In Ireland, the glacial process of decision making is accepted as the norm of governance and amidst the greatest economic calamity of our times, its business as usual with no apparent interest in embracing radical change to resuscitate public confidence for a more challenging future.

Two decades after UCD economist Colm McCarthy, participated in a body called the Expenditure Review Group, which became known as Bord Snip, he has had good reason in recent months for a feeling of déjà vu, as he and colleagues on the latest Bord Snip, officially known as Special Group on Public Service Numbers and Expenditure Programmes, trawled through the arcane recesses of Irish public spending.

The lack of change in the interval must have been striking, despite the advances in Information Technology.

The €16 billion public procurement programme remains an opaque cornucopia for insiders and beyond public personnel and pension costs, information on cross-departmental spending by category, is only available piecemeal via Freedom of Information requests and parliamentary questions - - an unsatisfactory ad hoc system, which involves large avoidable hidden costs.

An example of conservative Ireland in action was vividly provided in recent weeks by the first steps taken by the National Assets Management Agency (NAMA) the State "bad bank" for troubled bank property loans.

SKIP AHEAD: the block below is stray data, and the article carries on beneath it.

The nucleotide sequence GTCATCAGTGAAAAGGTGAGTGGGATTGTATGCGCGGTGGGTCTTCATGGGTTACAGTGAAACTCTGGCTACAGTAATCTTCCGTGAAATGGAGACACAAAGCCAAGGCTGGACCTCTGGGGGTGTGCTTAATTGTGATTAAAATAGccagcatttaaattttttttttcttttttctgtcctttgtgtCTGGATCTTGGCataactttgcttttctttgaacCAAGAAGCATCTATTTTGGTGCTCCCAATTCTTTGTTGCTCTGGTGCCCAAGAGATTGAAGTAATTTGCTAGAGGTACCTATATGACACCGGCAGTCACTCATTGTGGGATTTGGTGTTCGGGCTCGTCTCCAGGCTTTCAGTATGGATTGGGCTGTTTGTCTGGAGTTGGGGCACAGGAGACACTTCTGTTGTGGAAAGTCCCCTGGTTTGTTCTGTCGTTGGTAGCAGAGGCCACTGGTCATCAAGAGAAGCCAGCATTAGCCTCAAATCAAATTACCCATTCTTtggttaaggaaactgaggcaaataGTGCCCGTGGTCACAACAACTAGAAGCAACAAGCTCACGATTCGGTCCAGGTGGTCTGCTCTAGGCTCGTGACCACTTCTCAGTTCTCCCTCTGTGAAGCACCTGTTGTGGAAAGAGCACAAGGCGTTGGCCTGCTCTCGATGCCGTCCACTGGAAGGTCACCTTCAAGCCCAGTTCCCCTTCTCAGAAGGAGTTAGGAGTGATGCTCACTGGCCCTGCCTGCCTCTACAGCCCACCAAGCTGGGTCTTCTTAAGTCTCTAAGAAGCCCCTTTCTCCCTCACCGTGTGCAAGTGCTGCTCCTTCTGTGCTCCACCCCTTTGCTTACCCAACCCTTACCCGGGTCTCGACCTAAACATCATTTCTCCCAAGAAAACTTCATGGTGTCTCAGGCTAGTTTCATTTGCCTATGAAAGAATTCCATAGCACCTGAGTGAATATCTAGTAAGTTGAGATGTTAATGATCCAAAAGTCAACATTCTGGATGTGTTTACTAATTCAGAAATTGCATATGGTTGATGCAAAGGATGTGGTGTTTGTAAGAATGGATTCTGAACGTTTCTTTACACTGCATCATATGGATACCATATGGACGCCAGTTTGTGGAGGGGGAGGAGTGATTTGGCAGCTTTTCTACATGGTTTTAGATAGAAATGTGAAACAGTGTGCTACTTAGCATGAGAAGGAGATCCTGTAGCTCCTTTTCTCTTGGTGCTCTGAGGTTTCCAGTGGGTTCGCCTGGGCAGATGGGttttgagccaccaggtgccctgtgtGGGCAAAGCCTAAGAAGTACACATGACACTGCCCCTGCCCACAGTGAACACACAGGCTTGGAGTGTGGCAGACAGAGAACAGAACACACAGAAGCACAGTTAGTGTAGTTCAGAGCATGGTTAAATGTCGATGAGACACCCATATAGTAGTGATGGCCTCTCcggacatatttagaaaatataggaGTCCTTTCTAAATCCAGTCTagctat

An inspiration of Senators Barack Obama and Tom Coburn in 2006, to provide transparency for taxpayers on US federal contracts.

As Irish taxpayers prepare for a burden which could last for half a generation or more, NAMA began naming the providers of  services : banking and financial advice is to be provided by HSBC Investment Bank Plc, a unit of the global bank HSBC; tax advisory services will be provided by PricewaterhouseCoopers, the biggest of the Big 4 accounting firms and  corporate law firm Arthur Cox, was appointed as legal advisors. More announcements are to follow.

It may be galling enough for the typical taxpayer to see the politicians who set the economy on fire, remain at the helm and some of the firms who profited mightily from the boom, now benefiting from providing services to the undertakers of the Celtic Tiger, the biggest insult surely is the continuation of Victorian era style secrecy, with information withheld from the public on the value of contracts..

What justifies the maintenance of such a sclerotic administrative tradition? It hardly benefits competition or the taxpayer.

So the procedure is to draw up a specification, which reduces the number of tenderers to a small number of insiders and then protect them from public glare by invoking confidentiality.

In contrast with Ireland, a budget transparency movement is sweeping the United States as government reform groups demand state and local officials make it easier for taxpayers to find information on government spending.